We acknowledge that we live and work on unceded Indigenous territories and we thank the Musqueam, Squamish and Tsleil-Waututh Nations for their hospitality.

New Media Review

Cover: Below the Radar: Age of Engagement

Below the Radar: Age of Engagement

By Simon Fraser University’s Vancity Office of Community Engagement

Review By John Belec

November 2, 2021

BC Studies no. 213 Spring 2022  | p. 144-145

Below the Radar is the voice of Simon Fraser University’s community engagement initiative. The host, Am Johal, has been a fixture in Vancouver public affairs for several decades. He is currently Director of SFU’s Vancity Office of Community Engagement and is a central nexus in an extensive network of Vancouver-based arts, cultural and community organizations. The podcast employs an interview format in weekly episodes, with guests drawn primarily from Vancouver, and especially from the SFU community. This is fitting given that the implicit purpose of the podcast is to give voice to the role that SFU supports in community engagement. The tone of the podcast, set by Johal, is inviting to the listener. He has a relaxed and attentive style that puts his guests at ease.

The focus of my review is on “urban issues” content, one of several areas of interest identified on the podcast. My review is based on twenty-two episodes that focused explicitly on urban issues according to their capsule summaries, from a total of 107 that were available in February 2021. Most episodes fall into one or more of the following categories: urban policy (especially housing), Indigenous urbanism and community-engaged research.

Not surprising given that the podcast is based in Vancouver, housing inequity is a dominant theme. The interview with BC’s current Minister of Housing, David Eby (Episode 102), provides a summary, and defense, of the province’s approach. There is room here for a constructive critique of public policy, and Johal does raise the issue of tenant rights. However, for better or worse, confrontation is not the style of the host, or podcast. Instead, Johal uses his extensive experience on the ground to join his guests in exploration of the meaning of their cutting-edge research, much of it informed by critical and postcolonial theory.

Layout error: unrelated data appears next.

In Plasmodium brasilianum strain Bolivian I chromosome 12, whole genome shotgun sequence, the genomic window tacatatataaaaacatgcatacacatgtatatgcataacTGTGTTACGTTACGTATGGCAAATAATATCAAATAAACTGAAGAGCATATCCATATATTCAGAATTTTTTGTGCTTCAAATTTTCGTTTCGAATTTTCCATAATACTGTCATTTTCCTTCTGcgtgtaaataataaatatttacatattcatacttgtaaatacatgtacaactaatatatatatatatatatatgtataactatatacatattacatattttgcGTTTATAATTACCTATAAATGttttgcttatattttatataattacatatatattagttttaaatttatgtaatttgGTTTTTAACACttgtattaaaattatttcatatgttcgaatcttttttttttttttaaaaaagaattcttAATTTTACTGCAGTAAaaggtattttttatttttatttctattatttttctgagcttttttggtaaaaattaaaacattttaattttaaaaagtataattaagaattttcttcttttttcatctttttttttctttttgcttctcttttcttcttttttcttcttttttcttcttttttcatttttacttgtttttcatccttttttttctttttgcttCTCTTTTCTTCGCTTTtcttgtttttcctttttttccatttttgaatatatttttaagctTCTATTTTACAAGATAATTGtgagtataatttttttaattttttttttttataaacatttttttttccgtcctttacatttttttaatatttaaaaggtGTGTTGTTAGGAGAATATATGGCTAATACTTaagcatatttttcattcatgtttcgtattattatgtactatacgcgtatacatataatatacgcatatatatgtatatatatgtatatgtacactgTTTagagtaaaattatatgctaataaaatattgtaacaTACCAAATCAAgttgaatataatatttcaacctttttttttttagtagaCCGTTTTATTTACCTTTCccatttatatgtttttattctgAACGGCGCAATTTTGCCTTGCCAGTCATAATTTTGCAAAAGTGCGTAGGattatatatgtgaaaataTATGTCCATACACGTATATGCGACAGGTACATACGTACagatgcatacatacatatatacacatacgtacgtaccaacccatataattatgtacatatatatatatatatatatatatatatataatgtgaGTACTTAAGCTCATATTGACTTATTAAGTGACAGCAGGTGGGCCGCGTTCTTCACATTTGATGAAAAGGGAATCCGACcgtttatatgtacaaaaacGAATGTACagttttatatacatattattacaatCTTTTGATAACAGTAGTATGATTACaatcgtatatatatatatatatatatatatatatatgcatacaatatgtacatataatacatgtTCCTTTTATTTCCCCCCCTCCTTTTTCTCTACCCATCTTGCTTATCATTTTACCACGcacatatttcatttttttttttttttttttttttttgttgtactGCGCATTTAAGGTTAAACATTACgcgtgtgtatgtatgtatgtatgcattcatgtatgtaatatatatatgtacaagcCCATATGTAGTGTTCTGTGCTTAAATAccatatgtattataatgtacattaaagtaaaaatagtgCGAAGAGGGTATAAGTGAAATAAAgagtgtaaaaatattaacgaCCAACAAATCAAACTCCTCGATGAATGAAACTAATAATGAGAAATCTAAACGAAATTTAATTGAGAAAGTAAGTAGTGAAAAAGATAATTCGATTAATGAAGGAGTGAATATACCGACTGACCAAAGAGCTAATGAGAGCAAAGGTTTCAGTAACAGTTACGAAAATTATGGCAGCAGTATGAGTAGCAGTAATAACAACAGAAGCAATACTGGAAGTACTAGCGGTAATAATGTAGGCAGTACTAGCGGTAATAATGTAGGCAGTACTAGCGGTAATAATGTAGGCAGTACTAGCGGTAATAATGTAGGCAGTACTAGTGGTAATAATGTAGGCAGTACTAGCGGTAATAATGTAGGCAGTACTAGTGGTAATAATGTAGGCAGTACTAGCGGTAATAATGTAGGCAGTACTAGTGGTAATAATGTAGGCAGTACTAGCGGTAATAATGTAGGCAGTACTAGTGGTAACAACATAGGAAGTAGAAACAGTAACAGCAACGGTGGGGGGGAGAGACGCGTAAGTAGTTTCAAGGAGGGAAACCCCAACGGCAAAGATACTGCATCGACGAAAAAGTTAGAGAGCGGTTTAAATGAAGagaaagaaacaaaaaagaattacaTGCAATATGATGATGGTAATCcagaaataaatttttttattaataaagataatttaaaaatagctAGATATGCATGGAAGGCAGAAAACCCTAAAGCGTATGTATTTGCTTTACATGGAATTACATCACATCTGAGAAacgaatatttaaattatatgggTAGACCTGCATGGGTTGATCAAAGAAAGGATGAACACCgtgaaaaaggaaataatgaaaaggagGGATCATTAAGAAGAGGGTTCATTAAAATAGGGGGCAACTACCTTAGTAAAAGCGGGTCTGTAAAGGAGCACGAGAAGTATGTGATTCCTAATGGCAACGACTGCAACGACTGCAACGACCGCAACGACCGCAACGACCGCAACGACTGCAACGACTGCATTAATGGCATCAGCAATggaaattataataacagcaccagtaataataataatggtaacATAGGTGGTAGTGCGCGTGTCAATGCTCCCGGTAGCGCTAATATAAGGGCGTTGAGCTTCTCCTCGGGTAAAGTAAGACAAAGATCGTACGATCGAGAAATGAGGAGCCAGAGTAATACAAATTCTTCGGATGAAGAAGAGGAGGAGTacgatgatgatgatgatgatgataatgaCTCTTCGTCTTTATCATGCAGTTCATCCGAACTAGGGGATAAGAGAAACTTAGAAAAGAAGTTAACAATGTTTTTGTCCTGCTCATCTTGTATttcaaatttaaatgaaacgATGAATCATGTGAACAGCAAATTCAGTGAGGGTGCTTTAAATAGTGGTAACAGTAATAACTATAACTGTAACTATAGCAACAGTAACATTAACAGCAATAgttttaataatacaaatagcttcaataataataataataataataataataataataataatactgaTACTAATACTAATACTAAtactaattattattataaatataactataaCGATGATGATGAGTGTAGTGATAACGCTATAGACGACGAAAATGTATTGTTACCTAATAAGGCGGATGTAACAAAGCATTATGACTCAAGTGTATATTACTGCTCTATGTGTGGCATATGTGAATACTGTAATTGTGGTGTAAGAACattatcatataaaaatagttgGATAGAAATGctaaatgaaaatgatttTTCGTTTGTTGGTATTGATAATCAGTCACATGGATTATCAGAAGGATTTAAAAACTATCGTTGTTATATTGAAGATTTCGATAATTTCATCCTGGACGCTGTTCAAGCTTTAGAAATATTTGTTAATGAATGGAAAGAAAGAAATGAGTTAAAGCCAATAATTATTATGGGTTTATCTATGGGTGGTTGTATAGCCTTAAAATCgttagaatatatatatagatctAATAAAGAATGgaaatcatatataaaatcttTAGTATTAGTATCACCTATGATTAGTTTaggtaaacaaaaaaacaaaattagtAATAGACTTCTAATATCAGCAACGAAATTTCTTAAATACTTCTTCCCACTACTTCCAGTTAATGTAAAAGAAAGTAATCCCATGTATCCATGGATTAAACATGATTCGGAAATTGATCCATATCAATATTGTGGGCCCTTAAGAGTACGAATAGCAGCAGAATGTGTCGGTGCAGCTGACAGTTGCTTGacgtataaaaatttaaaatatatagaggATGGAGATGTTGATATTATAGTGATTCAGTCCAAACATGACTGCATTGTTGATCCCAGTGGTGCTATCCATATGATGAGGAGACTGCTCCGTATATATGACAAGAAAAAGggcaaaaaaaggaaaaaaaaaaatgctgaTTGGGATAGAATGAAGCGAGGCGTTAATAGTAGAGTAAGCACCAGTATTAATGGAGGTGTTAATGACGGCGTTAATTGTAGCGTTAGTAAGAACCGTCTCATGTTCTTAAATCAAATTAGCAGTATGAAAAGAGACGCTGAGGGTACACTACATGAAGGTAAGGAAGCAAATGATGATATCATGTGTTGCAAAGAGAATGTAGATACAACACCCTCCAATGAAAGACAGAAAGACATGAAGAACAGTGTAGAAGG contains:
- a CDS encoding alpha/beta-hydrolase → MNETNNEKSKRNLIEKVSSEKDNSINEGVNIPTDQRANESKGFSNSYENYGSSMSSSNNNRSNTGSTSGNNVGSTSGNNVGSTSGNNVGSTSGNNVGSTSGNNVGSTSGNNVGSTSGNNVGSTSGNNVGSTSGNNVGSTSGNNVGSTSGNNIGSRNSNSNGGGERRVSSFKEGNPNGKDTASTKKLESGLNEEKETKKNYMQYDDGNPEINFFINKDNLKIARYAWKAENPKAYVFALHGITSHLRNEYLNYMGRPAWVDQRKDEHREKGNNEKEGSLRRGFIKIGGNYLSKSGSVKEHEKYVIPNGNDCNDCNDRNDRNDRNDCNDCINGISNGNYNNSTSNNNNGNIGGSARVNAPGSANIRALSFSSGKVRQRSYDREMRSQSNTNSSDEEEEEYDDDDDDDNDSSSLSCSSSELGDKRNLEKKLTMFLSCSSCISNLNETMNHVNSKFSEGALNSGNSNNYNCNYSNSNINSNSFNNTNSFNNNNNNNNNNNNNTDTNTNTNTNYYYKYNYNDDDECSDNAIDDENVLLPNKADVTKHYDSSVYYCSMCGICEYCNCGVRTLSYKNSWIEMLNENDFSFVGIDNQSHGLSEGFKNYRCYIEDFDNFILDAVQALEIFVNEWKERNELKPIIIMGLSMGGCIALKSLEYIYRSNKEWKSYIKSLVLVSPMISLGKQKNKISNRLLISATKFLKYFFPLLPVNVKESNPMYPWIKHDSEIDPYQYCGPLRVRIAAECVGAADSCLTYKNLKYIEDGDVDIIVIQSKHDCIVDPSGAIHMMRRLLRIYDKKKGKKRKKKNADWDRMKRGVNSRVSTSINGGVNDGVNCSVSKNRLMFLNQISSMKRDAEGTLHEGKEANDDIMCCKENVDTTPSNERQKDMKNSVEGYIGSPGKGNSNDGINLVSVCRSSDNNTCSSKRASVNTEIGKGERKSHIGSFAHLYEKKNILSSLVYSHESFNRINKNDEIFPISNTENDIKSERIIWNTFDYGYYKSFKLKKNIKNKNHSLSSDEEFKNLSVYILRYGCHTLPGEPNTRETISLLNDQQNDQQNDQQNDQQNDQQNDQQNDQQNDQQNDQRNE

In addition to Eby, Johal talks housing policy with Leilni Farha (Episode 74), former UN special rapporteur on adequate housing, Stephanie Allen (Episode 11), associate vice-president of BC Housing and Geraldine Dening and Simon Elmer (Episode 24), members of the London, UK “Architects for Social Housing”. The interviews offer a good balance between critique of existing local, provincial and national approaches, and suggestions for improvement.

Policy issues also appear in episodes focused on Indigenous urbanism in Vancouver. Efforts towards implementation of Indigenous planning are recounted by Kamala Todd, Vancouver’s first Indigenous Arts and Culture Planner (Episode 36) and Ginger Gosnell-Myers, Vancouver’s first Indigenous Relations Manager (Episode 14). Related themes of decolonization and Indigenization are embedded in the podcast, especially with regard to re-creating urban space, both interior (e.g., libraries: Episode 38) and exterior (e.g., urban parks: Episode 20).

Presentation of community engaged academic research is most closely connected to the mission statement of the podcast: knowledge mobilisation and empowerment of both the subjects of the research and, presumably, the listener. A fault of the podcast is scant coverage of the impact of community engaged research. A notable exception is the work of Scott Neufeld and Nicolas Crier in drafting “Research 101: A manifesto for Ethical Research in the Downtown Eastside” (Episode 34). The document is a response to residents in the DTES being “researched to death”. The research focused episodes also often fall victim to the fault that Stuart Poyntz of SFU’s Community Engaged Research Initiative (CERi) identified as one to avoid: “jargon-filled community research language” (Episode 47). This is not to denigrate the quality of research presented. It’s just that in its present form, it will likely remain academics listening to academics.

In sum, Below the Radar provides essential listening for the urban studies community and for anyone wishing a critical perspective on the nature of urbanization in Vancouver.


Publication Information

Simon Fraser University’s Vancity Office of Community Engagement, Below the Radar Podcast, podcast. https://www.sfu.ca/vancity-office-community-engagement/below-the-radar-podcast.html